Education Matters 2017 and Resources

March 31, 2016  |  No Comments  |  by Brenda Arredondo  |  Uncategorized

Download “Education Matters”

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CEF’s annual Education Budget Response is the most comprehensive source available on how vital federal education programs improve the lives of millions of Americans.

The Budget Response is a useful source for information on federal education programs, but there are resources even more valuable: the authors and contacts listed within, who invite you to find out more about the programs described here and the lives of the people these programs touch.


Click the image to download the Education Matters presentation.

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Letter in strong opposition to the Fiscal Year (FY) 2017 Budget Resolution proposed by Chairman Price

March 15, 2016  |  No Comments  |  by Brenda Arredondo  |  Charts and Factsheets, Letters to Congress

Download the PDF here.

March 15, 2016

Dear Budget Committee Member:

The Committee for Education Funding (CEF), a coalition of 116 national education associations and institutions spanning early learning to postgraduate education, writes to express our strong opposition to the Fiscal Year (FY) 2017 Budget Resolution proposed by Chairman Price.

While the proposed Budget maintains the FY 2017 cap for nondefense discretionary (NDD) spending, it proposes to slash funding for education and other critical NDD programs by $877 billion, or 18.6 percent, between FY 2018 and FY 2026.

In FY 2018 alone, it cuts NDD programs by $44 billion (-8.5 percent) below the sequester cap.  Compared to the current Fiscal Year, it cuts NDD by $55 billion      (-10.4 percent), when the $8 billion provided for NDD through the Overseas Contingency Operations fund is factored in.

The materials released on the Chairman’s proposed budget do not provide any details on funding for discretionary-funded education programs.  However, if the 10.4 percent cut to NDD below current levels was applied equally to all programs, funding for critical Department of Education programs would be cut by $7.1 billion with Head Start in the Department of Health and Human Services cut by $953 million. Such cuts would devastate programs serving students from preschool to postgraduate education, as well as in related areas of workforce training, libraries and museums. In addition, the budget proposes to freeze the maximum Pell grant award for at least the next ten years.

Making matters worse, the Budget includes $202 billion in mandatory cuts over ten years in Function 500 (Education, Employment, Training, and Social Services).  While the materials do not specify what those cuts are, we are deeply concerned they likely will result in additional reductions to mandatory-funded student financial aid programs.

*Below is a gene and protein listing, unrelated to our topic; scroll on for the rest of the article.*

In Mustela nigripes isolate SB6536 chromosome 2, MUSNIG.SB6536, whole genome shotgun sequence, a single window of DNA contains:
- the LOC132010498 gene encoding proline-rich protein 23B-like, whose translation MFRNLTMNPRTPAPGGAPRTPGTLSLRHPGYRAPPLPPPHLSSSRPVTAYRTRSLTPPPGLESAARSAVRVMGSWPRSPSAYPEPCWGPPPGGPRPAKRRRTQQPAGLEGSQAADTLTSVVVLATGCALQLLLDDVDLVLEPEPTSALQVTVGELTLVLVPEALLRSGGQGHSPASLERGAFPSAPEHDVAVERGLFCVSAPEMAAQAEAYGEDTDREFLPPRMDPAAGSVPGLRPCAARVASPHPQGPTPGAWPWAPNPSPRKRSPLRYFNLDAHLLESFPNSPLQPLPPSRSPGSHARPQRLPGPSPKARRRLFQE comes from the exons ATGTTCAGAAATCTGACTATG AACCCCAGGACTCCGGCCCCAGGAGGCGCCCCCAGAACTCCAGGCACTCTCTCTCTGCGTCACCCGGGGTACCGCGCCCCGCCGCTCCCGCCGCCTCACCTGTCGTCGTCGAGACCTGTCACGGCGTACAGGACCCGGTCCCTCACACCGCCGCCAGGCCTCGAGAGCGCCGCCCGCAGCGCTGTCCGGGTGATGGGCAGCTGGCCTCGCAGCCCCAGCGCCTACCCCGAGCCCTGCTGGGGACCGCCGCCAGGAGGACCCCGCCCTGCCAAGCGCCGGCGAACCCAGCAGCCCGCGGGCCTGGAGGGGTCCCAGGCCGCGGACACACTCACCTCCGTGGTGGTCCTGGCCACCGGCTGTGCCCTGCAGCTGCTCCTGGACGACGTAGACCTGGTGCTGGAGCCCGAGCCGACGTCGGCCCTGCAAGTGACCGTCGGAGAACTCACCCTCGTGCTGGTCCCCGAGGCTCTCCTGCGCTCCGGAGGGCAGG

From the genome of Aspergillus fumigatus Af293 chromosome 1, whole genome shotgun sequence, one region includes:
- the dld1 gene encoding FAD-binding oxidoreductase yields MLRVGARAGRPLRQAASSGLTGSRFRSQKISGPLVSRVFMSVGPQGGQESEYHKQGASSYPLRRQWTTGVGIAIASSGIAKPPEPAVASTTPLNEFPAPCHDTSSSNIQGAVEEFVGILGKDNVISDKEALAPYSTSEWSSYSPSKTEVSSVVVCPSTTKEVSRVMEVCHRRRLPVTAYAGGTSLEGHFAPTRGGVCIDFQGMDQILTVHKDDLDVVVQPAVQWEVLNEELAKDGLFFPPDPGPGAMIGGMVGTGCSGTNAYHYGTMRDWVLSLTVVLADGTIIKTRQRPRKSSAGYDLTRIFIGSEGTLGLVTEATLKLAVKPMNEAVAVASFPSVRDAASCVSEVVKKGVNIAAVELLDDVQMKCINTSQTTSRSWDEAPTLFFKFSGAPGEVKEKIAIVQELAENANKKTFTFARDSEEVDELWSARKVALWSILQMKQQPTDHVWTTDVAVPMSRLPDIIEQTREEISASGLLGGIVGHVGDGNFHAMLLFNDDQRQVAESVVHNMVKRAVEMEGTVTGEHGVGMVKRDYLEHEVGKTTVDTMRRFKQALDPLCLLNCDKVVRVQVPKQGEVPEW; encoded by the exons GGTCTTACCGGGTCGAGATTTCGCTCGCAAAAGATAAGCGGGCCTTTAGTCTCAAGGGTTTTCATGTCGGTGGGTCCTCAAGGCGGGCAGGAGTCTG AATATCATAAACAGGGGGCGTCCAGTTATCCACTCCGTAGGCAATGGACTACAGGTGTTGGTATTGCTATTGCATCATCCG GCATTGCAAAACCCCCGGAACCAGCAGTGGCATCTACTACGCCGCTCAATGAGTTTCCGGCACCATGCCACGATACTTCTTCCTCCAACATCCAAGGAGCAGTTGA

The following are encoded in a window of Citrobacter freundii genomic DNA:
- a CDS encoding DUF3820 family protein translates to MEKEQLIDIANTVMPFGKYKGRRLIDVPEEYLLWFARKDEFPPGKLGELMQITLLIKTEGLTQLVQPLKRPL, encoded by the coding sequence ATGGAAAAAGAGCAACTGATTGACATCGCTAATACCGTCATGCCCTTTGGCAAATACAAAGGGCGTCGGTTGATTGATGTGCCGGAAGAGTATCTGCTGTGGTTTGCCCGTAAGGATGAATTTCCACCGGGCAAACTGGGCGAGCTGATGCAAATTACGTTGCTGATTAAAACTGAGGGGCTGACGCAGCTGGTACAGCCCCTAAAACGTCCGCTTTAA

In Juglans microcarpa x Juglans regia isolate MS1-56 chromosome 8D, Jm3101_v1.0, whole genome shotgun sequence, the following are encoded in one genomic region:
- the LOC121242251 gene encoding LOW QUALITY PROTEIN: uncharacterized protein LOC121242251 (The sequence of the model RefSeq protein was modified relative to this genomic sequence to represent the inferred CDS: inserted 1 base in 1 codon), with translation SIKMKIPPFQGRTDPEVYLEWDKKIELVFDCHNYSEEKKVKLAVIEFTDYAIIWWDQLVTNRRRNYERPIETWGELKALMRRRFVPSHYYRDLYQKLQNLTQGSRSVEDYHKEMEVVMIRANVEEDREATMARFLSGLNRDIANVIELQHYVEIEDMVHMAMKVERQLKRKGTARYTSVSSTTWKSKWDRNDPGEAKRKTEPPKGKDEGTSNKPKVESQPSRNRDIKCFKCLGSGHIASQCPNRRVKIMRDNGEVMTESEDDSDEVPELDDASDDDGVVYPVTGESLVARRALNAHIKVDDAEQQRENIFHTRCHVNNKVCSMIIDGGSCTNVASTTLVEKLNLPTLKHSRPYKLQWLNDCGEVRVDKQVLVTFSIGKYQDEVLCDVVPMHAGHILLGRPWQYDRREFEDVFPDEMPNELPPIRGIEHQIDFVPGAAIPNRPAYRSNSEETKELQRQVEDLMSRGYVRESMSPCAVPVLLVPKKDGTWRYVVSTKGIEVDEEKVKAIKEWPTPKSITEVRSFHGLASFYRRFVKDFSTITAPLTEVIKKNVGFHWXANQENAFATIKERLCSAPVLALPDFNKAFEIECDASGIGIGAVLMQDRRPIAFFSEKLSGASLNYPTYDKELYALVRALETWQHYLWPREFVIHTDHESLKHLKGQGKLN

At a time when increased educational attainment is strongly tied to earnings, such cuts would be harmful not only to students and their families, schools, colleges, and States, but also to our nation’s economy.

We again strongly urge you to reject this Budget, which reverses recent bipartisan progress in restoring past budget cuts, and would move our nation backwards in efforts to improve school readiness, close achievement gaps, fulfill modern workforce needs, and increase high school graduation, college attendance, and college completion.

Sincerely,

Makese Motley
President

Joel Packer
Executive Director

 

HBR Chart March 2016

CEF Statement on FY 2017 Budget

February 20, 2016  |  No Comments  |  by Brenda Arredondo  |  Press Releases

Click here to download the PDF.

FOR IMMEDIATE DISTRIBUTION         

February 12, 2016

CONTACT:

Joel Packer, CEF Executive Director
JPacker@cef.org
202-383-0083
202-255-0915
 (cell)

 

The Committee for Education Funding Pleased the President’s Budget Invests in Education Despite Constrained Fiscal Environment

Disappointed in Proposed Freeze for Many Key Programs

 

WASHINGTON – The Committee for Education Funding (CEF), a coalition of 124 national education associations and institutions from preschool to postgraduate education, is pleased that President Obama’s Fiscal Year (FY) 2017 budget continues to invest in education, despite the very constrained fiscal environment, due to the FY 2017 freeze for nondefense discretionary programs.

The Budget increases funding for the Department of Education by $1.3 billion. In addition, early learning programs in the Department of Health and Human Services, including Preschool Development grants, Head Start and the Child Care and Development Block Grant, would receive a combined increase of $734 million.